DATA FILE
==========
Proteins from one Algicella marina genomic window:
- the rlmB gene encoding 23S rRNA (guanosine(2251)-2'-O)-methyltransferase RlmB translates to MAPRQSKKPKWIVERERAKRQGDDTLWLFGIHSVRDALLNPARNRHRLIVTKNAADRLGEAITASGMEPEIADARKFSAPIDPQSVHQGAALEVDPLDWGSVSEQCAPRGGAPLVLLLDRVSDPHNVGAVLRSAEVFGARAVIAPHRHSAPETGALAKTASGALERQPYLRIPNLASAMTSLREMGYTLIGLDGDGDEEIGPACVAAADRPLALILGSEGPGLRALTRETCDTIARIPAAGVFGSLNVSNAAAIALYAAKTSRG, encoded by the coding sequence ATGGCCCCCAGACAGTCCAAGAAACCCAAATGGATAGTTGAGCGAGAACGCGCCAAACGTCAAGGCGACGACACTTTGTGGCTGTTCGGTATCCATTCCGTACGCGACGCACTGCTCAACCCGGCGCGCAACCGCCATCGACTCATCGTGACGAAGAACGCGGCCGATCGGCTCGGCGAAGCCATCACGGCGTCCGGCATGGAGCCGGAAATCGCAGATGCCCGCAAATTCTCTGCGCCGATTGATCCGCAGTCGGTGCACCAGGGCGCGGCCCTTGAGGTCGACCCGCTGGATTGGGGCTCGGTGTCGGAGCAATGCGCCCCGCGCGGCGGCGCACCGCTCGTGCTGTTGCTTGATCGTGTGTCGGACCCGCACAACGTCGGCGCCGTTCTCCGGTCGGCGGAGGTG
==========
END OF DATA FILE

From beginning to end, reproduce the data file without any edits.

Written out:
Proteins from one Algicella marina genomic window:
- the rlmB gene encoding 23S rRNA (guanosine(2251)-2'-O)-methyltransferase RlmB translates to MAPRQSKKPKWIVERERAKRQGDDTLWLFGIHSVRDALLNPARNRHRLIVTKNAADRLGEAITASGMEPEIADARKFSAPIDPQSVHQGAALEVDPLDWGSVSEQCAPRGGAPLVLLLDRVSDPHNVGAVLRSAEVFGARAVIAPHRHSAPETGALAKTASGALERQPYLRIPNLASAMTSLREMGYTLIGLDGDGDEEIGPACVAAADRPLALILGSEGPGLRALTRETCDTIARIPAAGVFGSLNVSNAAAIALYAAKTSRG, encoded by the coding sequence ATGGCCCCCAGACAGTCCAAGAAACCCAAATGGATAGTTGAGCGAGAACGCGCCAAACGTCAAGGCGACGACACTTTGTGGCTGTTCGGTATCCATTCCGTACGCGACGCACTGCTCAACCCGGCGCGCAACCGCCATCGACTCATCGTGACGAAGAACGCGGCCGATCGGCTCGGCGAAGCCATCACGGCGTCCGGCATGGAGCCGGAAATCGCAGATGCCCGCAAATTCTCTGCGCCGATTGATCCGCAGTCGGTGCACCAGGGCGCGGCCCTTGAGGTCGACCCGCTGGATTGGGGCTCGGTGTCGGAGCAATGCGCCCCGCGCGGCGGCGCACCGCTCGTGCTGTTGCTTGATCGTGTGTCGGACCCGCACAACGTCGGCGCCGTTCTCCGGTCGGCGGAGGTG